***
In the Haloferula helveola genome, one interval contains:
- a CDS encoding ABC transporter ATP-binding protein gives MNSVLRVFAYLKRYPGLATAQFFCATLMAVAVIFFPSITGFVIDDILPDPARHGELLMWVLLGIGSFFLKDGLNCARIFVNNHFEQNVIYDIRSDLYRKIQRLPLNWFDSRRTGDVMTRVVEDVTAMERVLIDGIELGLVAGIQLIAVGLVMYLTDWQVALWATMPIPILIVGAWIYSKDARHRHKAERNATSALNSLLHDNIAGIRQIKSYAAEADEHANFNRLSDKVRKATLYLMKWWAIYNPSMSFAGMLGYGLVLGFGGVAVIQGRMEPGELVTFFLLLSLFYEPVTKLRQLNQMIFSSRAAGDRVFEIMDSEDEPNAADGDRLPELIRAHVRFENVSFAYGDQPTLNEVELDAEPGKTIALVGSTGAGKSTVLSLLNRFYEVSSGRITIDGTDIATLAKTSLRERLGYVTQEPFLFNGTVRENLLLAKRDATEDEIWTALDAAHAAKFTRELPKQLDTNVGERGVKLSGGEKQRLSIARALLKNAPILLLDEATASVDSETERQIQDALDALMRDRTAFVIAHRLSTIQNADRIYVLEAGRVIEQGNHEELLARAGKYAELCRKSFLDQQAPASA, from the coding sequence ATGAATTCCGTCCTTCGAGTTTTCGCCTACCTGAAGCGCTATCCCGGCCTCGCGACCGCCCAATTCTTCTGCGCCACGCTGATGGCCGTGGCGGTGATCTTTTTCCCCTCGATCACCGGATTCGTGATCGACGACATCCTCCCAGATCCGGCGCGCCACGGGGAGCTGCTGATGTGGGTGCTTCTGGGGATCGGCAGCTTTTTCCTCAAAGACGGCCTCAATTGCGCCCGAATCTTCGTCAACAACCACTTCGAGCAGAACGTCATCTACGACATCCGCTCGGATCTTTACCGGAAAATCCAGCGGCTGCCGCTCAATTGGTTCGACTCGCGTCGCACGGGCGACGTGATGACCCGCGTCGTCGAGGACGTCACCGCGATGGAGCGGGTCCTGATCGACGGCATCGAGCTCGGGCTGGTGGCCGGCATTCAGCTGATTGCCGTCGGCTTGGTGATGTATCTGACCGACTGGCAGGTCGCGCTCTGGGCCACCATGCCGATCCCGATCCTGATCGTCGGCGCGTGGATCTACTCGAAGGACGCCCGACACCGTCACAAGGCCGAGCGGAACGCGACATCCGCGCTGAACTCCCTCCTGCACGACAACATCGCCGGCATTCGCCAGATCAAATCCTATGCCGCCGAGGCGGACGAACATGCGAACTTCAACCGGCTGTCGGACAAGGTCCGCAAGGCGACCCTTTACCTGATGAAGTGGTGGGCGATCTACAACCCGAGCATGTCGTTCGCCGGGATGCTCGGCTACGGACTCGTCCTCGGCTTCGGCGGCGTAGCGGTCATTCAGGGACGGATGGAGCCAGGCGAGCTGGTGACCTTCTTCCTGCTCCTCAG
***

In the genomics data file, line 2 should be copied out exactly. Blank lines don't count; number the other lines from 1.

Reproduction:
- a CDS encoding ABC transporter ATP-binding protein gives MNSVLRVFAYLKRYPGLATAQFFCATLMAVAVIFFPSITGFVIDDILPDPARHGELLMWVLLGIGSFFLKDGLNCARIFVNNHFEQNVIYDIRSDLYRKIQRLPLNWFDSRRTGDVMTRVVEDVTAMERVLIDGIELGLVAGIQLIAVGLVMYLTDWQVALWATMPIPILIVGAWIYSKDARHRHKAERNATSALNSLLHDNIAGIRQIKSYAAEADEHANFNRLSDKVRKATLYLMKWWAIYNPSMSFAGMLGYGLVLGFGGVAVIQGRMEPGELVTFFLLLSLFYEPVTKLRQLNQMIFSSRAAGDRVFEIMDSEDEPNAADGDRLPELIRAHVRFENVSFAYGDQPTLNEVELDAEPGKTIALVGSTGAGKSTVLSLLNRFYEVSSGRITIDGTDIATLAKTSLRERLGYVTQEPFLFNGTVRENLLLAKRDATEDEIWTALDAAHAAKFTRELPKQLDTNVGERGVKLSGGEKQRLSIARALLKNAPILLLDEATASVDSETERQIQDALDALMRDRTAFVIAHRLSTIQNADRIYVLEAGRVIEQGNHEELLARAGKYAELCRKSFLDQQAPASA, from the coding sequence ATGAATTCCGTCCTTCGAGTTTTCGCCTACCTGAAGCGCTATCCCGGCCTCGCGACCGCCCAATTCTTCTGCGCCACGCTGATGGCCGTGGCGGTGATCTTTTTCCCCTCGATCACCGGATTCGTGATCGACGACATCCTCCCAGATCCGGCGCGCCACGGGGAGCTGCTGATGTGGGTGCTTCTGGGGATCGGCAGCTTTTTCCTCAAAGACGGCCTCAATTGCGCCCGAATCTTCGTCAACAACCACTTCGAGCAGAACGTCATCTACGACATCCGCTCGGATCTTTACCGGAAAATCCAGCGGCTGCCGCTCAATTGGTTCGACTCGCGTCGCACGGGCGACGTGATGACCCGCGTCGTCGAGGACGTCACCGCGATGGAGCGGGTCCTGATCGACGGCATCGAGCTCGGGCTGGTGGCCGGCATTCAGCTGATTGCCGTCGGCTTGGTGATGTATCTGACCGACTGGCAGGTCGCGCTCTGGGCCACCATGCCGATCCCGATCCTGATCGTCGGCGCGTGGATCTACTCGAAGGACGCCCGACACCGTCACAAGGCCGAGCGGAACGCGACATCCGCGCTGAACTCCCTCCTGCACGACAACATCGCCGGCATTCGCCAGATCAAATCCTATGCCGCCGAGGCGGACGAACATGCGAACTTCAACCGGCTGTCGGACAAGGTCCGCAAGGCGACCCTTTACCTGATGAAGTGGTGGGCGATCTACAACCCGAGCATGTCGTTCGCCGGGATGCTCGGCTACGGACTCGTCCTCGGCTTCGGCGGCGTAGCGGTCATTCAGGGACGGATGGAGCCAGGCGAGCTGGTGACCTTCTTCCTGCTCCTCAG